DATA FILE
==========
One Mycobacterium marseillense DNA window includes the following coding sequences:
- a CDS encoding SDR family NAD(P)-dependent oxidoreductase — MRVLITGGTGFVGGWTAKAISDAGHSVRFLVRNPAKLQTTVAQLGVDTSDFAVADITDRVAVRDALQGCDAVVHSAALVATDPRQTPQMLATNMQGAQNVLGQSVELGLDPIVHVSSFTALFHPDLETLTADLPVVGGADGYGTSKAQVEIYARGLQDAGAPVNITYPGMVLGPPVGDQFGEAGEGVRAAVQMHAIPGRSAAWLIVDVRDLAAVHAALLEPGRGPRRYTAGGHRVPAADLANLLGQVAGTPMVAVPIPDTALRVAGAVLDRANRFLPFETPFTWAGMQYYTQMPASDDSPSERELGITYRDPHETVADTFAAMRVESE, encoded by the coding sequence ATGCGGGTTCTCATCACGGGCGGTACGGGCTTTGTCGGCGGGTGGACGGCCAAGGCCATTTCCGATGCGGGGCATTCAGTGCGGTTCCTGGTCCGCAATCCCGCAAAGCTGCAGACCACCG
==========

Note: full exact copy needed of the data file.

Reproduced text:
One Mycobacterium marseillense DNA window includes the following coding sequences:
- a CDS encoding SDR family NAD(P)-dependent oxidoreductase — MRVLITGGTGFVGGWTAKAISDAGHSVRFLVRNPAKLQTTVAQLGVDTSDFAVADITDRVAVRDALQGCDAVVHSAALVATDPRQTPQMLATNMQGAQNVLGQSVELGLDPIVHVSSFTALFHPDLETLTADLPVVGGADGYGTSKAQVEIYARGLQDAGAPVNITYPGMVLGPPVGDQFGEAGEGVRAAVQMHAIPGRSAAWLIVDVRDLAAVHAALLEPGRGPRRYTAGGHRVPAADLANLLGQVAGTPMVAVPIPDTALRVAGAVLDRANRFLPFETPFTWAGMQYYTQMPASDDSPSERELGITYRDPHETVADTFAAMRVESE, encoded by the coding sequence ATGCGGGTTCTCATCACGGGCGGTACGGGCTTTGTCGGCGGGTGGACGGCCAAGGCCATTTCCGATGCGGGGCATTCAGTGCGGTTCCTGGTCCGCAATCCCGCAAAGCTGCAGACCACCG